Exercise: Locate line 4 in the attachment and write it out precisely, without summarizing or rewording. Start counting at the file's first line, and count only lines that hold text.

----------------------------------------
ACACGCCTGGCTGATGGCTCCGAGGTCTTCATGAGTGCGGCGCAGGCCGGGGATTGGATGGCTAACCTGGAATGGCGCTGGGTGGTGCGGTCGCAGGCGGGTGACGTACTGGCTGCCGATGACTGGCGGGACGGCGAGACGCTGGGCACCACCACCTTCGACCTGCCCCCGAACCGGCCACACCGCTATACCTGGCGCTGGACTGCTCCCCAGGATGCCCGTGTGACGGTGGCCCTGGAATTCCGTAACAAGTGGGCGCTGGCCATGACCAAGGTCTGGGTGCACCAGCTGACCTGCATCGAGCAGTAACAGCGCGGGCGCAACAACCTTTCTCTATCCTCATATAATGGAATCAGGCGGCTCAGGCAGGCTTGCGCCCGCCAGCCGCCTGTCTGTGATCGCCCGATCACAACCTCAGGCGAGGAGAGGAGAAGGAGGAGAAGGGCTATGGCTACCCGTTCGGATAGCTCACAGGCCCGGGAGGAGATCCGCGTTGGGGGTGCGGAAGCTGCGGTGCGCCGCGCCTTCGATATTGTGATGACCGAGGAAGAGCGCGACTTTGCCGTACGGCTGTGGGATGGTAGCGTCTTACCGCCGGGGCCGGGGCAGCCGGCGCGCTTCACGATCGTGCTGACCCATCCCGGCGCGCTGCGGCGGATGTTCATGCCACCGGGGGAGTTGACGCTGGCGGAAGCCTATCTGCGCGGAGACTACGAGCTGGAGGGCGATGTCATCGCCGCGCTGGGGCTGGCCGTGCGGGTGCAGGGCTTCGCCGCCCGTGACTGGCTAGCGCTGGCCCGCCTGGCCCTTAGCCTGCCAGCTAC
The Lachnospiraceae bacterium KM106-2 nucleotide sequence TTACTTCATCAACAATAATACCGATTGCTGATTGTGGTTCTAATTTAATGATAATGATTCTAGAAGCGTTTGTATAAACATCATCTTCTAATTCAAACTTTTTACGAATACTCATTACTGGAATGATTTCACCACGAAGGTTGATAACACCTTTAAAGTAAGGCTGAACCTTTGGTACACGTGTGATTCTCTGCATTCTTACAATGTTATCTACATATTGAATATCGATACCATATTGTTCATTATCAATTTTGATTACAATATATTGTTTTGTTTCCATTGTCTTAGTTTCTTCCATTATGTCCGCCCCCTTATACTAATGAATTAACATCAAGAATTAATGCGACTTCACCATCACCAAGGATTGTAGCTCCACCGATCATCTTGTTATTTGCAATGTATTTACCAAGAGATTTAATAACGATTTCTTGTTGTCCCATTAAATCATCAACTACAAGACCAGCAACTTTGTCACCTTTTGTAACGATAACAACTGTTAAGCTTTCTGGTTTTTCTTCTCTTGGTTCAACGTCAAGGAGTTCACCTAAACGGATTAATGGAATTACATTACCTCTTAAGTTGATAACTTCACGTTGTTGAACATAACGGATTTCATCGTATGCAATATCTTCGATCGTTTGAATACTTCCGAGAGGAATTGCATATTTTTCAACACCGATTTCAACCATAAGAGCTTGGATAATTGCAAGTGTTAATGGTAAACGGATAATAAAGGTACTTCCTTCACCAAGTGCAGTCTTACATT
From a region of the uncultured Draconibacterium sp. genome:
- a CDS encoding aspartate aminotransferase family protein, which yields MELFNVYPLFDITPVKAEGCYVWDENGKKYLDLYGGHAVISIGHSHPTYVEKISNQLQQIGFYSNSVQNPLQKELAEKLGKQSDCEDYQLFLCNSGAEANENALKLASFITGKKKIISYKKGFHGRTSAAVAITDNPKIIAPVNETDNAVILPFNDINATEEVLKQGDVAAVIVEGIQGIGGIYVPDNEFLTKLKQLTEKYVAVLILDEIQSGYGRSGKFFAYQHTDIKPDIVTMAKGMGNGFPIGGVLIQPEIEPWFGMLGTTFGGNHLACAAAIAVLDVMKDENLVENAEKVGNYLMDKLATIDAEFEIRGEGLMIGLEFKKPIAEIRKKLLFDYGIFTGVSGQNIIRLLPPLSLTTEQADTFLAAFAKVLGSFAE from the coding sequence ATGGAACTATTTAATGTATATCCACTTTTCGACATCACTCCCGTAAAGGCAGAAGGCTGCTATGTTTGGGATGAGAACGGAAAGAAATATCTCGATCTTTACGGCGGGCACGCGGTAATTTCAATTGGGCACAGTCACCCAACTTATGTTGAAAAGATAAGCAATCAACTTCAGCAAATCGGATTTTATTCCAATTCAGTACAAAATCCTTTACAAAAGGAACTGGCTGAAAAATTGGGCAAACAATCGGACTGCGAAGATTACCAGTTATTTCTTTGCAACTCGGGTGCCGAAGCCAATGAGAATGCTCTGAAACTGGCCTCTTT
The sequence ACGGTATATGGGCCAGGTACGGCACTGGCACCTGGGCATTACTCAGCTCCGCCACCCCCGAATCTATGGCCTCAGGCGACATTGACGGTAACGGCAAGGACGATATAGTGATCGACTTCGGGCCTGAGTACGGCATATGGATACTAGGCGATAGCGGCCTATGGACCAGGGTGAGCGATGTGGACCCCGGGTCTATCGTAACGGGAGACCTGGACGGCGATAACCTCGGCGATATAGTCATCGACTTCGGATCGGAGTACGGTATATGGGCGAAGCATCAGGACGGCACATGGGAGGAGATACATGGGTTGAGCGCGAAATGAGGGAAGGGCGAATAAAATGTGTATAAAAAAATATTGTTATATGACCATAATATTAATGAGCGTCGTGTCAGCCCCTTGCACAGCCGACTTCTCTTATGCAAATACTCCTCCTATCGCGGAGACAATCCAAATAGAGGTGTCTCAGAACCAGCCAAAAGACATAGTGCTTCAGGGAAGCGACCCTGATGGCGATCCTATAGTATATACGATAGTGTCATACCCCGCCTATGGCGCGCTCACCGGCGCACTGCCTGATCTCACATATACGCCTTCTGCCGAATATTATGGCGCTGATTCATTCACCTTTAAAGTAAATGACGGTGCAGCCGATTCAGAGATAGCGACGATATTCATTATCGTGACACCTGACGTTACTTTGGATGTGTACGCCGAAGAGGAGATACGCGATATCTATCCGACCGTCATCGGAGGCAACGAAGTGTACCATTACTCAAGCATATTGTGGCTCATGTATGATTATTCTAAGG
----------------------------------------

- a CDS encoding aspartate aminotransferase family protein, which yields MELFNVYPLFDITPVKAEGCYVWDENGKKYLDLYGGHAVISIGHSHPTYVEKISNQLQQIGFYSNSVQNPLQKELAEKLGKQSDCEDYQLFLCNSGAEANENALKLASFITGKKKIISYKKGFHGRTSAAVAITDNPKIIAPVNETDNAVILPFNDINATEEVLKQGDVAAVIVEGIQGIGGIYVPDNEFLTKLKQLTEKYVAVLILDEIQSGYGRSGKFFAYQHTDIKPDIVTMAKGMGNGFPIGGVLIQPEIEPWFGMLGTTFGGNHLACAAAIAVLDVMKDENLVENAEKVGNYLMDKLATIDAEFEIRGEGLMIGLEFKKPIAEIRKKLLFDYGIFTGVSGQNIIRLLPPLSLTTEQADTFLAAFAKVLGSFAE from the coding sequence ATGGAACTATTTAATGTATATCCACTTTTCGACATCACTCCCGTAAAGGCAGAAGGCTGCTATGTTTGGGATGAGAACGGAAAGAAATATCTCGATCTTTACGGCGGGCACGCGGTAATTTCAATTGGGCACAGTCACCCAACTTATGTTGAAAAGATAAGCAATCAACTTCAGCAAATCGGATTTTATTCCAATTCAGTACAAAATCCTTTACAAAAGGAACTGGCTGAAAAATTGGGCAAACAATCGGACTGCGAAGATTACCAGTTATTTCTTTGCAACTCGGGTGCCGAAGCCAATGAGAATGCTCTGAAACTGGCCTCTTT